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How Europe Can Break Its Dependence on Russian Energy

Faster adoption of renewables and expanded use of nuclear power would bolster the continent’s security and help the climate, too. 

From Russia, with problems.

From Russia, with problems.

Photographer: Andrey Rudakov/Bloomberg

As if the pandemic and rising inflation weren’t enough, Europeans face another source of wintry discontent: an energy crisis. A supply crunch has caused the price of power to hit record highs, just in time for the coldest season. It also risks exacerbating a worrying situation in Ukraine. With Russia massing forces on the border, Europe’s dependence on Russian gas limits the West’s options for stopping an invasion.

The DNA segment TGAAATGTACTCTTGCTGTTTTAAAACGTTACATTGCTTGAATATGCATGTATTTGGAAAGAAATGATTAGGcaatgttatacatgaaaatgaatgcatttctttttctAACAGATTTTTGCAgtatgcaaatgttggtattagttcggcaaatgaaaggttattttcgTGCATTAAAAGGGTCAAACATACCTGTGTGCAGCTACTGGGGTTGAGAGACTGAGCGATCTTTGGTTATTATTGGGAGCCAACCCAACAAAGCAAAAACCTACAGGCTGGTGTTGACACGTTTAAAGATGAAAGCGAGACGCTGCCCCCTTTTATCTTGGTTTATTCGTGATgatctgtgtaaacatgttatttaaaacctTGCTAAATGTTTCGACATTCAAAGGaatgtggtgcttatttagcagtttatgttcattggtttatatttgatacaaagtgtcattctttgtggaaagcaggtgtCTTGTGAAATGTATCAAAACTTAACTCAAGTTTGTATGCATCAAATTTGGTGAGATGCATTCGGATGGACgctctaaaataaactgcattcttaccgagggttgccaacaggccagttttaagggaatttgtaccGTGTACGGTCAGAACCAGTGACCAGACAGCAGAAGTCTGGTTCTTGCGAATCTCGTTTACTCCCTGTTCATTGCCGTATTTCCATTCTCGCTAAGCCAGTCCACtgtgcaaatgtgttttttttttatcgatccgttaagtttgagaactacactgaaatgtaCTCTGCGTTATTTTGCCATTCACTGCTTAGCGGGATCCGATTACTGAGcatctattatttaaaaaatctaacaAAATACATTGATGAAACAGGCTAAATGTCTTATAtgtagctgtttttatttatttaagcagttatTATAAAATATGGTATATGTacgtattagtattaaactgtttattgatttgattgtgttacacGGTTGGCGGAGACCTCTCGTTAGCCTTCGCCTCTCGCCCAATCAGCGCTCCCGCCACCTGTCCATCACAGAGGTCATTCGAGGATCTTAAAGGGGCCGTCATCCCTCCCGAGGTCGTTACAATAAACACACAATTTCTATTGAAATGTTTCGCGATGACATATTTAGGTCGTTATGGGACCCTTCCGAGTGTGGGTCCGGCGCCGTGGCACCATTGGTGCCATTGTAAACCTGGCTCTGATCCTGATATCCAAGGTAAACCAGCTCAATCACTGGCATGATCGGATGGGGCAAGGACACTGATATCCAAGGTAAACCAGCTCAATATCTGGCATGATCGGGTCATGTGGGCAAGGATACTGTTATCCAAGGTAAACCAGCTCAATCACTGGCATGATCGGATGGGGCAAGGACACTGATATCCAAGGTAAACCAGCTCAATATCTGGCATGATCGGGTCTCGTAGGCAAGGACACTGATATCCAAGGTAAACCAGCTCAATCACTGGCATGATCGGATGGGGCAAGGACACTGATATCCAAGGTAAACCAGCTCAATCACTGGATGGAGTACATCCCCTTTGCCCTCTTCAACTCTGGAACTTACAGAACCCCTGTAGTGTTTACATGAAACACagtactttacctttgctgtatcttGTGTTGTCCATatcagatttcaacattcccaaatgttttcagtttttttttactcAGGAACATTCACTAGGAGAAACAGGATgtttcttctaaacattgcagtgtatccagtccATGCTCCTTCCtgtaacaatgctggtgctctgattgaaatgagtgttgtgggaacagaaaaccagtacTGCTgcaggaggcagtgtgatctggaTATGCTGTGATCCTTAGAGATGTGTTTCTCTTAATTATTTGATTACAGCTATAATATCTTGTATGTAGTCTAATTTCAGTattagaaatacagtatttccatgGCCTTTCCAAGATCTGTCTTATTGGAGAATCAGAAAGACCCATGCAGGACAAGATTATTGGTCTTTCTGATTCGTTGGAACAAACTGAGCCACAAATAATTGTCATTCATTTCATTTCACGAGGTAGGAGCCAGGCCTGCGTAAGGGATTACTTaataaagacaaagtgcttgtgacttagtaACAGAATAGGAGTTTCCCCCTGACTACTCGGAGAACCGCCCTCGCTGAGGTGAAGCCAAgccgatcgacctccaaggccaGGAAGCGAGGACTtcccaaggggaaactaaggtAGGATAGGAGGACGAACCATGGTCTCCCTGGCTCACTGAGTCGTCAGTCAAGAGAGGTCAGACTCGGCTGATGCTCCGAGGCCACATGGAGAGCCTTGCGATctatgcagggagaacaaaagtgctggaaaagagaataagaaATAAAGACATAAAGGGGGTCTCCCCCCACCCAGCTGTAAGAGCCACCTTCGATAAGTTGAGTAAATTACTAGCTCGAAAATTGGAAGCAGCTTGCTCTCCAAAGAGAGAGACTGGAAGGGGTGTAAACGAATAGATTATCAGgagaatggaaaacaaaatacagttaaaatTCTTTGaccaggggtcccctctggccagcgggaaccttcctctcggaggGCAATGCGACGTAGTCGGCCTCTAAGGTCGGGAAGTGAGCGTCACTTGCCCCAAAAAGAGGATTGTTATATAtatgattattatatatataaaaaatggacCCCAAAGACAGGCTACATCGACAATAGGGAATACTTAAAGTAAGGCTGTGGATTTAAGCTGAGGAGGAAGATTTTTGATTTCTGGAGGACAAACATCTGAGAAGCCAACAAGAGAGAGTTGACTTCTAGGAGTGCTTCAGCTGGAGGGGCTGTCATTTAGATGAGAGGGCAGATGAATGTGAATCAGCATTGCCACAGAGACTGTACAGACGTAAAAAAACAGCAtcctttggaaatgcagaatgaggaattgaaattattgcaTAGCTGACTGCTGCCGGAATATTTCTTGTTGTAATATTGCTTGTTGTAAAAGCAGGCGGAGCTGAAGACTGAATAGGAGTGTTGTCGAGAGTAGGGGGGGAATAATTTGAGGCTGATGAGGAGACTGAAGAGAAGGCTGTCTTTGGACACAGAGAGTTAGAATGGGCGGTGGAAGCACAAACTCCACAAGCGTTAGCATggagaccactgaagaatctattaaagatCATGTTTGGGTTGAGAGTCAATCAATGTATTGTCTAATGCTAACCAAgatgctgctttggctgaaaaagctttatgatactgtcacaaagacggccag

Europe’s leaders need to respond. Reducing imports of Russian gas and improving access to alternative sources will benefit the region as a whole and help the climate, too. That means investing further in gas storage and other infrastructure, accelerating the adoption of renewable energy, and expanding the use of nuclear power. By coordinating policy more closely, European nations can build a more sustainable energy sector and prevent Russian President Vladimir Putin from using energy as a weapon to divide the West.